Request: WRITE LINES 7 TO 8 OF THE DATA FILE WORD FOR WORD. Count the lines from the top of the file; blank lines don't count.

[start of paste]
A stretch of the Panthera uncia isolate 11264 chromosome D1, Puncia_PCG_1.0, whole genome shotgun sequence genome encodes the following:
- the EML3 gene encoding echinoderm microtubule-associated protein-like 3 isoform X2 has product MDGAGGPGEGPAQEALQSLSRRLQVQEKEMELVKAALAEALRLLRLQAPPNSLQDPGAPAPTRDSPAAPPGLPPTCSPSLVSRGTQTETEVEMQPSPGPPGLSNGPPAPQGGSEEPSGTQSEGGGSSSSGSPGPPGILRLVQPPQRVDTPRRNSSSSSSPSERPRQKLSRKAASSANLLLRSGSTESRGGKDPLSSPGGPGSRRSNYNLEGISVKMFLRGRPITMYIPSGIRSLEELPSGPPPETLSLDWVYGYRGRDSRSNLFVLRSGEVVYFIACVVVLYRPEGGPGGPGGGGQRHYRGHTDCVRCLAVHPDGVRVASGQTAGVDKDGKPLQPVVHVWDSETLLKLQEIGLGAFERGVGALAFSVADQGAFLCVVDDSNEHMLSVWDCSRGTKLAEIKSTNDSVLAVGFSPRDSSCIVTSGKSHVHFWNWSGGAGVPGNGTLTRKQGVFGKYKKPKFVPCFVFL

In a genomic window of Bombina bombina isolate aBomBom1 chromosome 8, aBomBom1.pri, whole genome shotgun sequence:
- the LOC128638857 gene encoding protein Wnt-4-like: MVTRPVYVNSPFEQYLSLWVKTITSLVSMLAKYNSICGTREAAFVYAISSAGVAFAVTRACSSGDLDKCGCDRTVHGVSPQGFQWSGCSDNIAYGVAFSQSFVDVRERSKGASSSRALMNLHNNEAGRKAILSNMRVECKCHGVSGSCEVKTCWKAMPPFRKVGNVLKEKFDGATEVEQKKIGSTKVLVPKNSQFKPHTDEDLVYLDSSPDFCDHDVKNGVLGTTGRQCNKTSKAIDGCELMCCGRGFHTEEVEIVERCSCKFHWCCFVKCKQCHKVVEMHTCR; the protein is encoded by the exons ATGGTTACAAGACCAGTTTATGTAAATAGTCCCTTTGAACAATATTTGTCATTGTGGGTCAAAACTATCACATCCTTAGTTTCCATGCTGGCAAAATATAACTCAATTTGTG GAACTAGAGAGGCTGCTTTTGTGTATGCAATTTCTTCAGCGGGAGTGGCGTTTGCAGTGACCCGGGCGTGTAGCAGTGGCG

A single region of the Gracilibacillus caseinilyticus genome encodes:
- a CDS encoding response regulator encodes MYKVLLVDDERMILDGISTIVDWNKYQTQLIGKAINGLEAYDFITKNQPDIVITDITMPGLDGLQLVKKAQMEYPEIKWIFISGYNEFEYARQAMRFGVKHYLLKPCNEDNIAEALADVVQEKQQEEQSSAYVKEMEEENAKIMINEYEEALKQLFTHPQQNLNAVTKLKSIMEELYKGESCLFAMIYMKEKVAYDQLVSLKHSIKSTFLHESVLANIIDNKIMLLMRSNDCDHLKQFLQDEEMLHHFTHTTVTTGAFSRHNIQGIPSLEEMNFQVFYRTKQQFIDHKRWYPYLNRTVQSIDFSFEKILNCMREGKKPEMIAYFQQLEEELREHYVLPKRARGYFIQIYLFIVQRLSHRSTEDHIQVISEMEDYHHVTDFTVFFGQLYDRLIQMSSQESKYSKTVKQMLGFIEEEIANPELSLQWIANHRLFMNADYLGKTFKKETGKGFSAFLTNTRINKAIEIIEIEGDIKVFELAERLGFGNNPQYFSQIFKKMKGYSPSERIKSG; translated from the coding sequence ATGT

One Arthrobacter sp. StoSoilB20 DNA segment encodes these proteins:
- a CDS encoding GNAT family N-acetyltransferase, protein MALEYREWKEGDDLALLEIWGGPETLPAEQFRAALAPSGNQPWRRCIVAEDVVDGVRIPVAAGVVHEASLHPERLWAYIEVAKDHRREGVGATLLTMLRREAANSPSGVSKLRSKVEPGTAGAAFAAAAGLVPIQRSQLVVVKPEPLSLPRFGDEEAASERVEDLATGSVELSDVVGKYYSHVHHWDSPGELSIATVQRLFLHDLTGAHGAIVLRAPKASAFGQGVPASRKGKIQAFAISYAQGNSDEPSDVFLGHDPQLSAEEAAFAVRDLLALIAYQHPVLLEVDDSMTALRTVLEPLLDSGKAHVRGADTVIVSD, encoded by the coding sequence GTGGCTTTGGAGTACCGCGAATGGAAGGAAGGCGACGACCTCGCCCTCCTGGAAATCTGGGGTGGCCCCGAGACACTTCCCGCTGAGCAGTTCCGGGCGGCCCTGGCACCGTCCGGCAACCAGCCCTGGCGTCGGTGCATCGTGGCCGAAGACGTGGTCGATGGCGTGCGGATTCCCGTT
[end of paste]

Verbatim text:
One Arthrobacter sp. StoSoilB20 DNA segment encodes these proteins:
- a CDS encoding GNAT family N-acetyltransferase, protein MALEYREWKEGDDLALLEIWGGPETLPAEQFRAALAPSGNQPWRRCIVAEDVVDGVRIPVAAGVVHEASLHPERLWAYIEVAKDHRREGVGATLLTMLRREAANSPSGVSKLRSKVEPGTAGAAFAAAAGLVPIQRSQLVVVKPEPLSLPRFGDEEAASERVEDLATGSVELSDVVGKYYSHVHHWDSPGELSIATVQRLFLHDLTGAHGAIVLRAPKASAFGQGVPASRKGKIQAFAISYAQGNSDEPSDVFLGHDPQLSAEEAAFAVRDLLALIAYQHPVLLEVDDSMTALRTVLEPLLDSGKAHVRGADTVIVSD, encoded by the coding sequence GTGGCTTTGGAGTACCGCGAATGGAAGGAAGGCGACGACCTCGCCCTCCTGGAAATCTGGGGTGGCCCCGAGACACTTCCCGCTGAGCAGTTCCGGGCGGCCCTGGCACCGTCCGGCAACCAGCCCTGGCGTCGGTGCATCGTGGCCGAAGACGTGGTCGATGGCGTGCGGATTCCCGTT